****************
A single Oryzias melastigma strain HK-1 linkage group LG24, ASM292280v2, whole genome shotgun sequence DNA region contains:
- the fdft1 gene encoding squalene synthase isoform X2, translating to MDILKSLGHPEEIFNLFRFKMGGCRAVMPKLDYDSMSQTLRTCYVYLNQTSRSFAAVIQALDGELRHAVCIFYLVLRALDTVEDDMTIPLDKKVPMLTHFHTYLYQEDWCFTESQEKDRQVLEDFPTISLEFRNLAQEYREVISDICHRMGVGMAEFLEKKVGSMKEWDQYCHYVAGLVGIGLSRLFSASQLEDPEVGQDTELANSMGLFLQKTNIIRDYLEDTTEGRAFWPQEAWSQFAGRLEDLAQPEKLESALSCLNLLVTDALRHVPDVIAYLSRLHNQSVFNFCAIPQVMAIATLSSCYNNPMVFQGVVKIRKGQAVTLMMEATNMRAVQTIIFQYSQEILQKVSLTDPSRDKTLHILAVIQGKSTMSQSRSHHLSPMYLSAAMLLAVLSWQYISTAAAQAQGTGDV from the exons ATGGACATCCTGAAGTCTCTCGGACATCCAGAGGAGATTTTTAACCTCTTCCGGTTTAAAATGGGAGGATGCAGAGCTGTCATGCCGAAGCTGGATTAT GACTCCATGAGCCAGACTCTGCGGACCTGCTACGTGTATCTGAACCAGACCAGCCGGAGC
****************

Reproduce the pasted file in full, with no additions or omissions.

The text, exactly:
A single Oryzias melastigma strain HK-1 linkage group LG24, ASM292280v2, whole genome shotgun sequence DNA region contains:
- the fdft1 gene encoding squalene synthase isoform X2, translating to MDILKSLGHPEEIFNLFRFKMGGCRAVMPKLDYDSMSQTLRTCYVYLNQTSRSFAAVIQALDGELRHAVCIFYLVLRALDTVEDDMTIPLDKKVPMLTHFHTYLYQEDWCFTESQEKDRQVLEDFPTISLEFRNLAQEYREVISDICHRMGVGMAEFLEKKVGSMKEWDQYCHYVAGLVGIGLSRLFSASQLEDPEVGQDTELANSMGLFLQKTNIIRDYLEDTTEGRAFWPQEAWSQFAGRLEDLAQPEKLESALSCLNLLVTDALRHVPDVIAYLSRLHNQSVFNFCAIPQVMAIATLSSCYNNPMVFQGVVKIRKGQAVTLMMEATNMRAVQTIIFQYSQEILQKVSLTDPSRDKTLHILAVIQGKSTMSQSRSHHLSPMYLSAAMLLAVLSWQYISTAAAQAQGTGDV from the exons ATGGACATCCTGAAGTCTCTCGGACATCCAGAGGAGATTTTTAACCTCTTCCGGTTTAAAATGGGAGGATGCAGAGCTGTCATGCCGAAGCTGGATTAT GACTCCATGAGCCAGACTCTGCGGACCTGCTACGTGTATCTGAACCAGACCAGCCGGAGC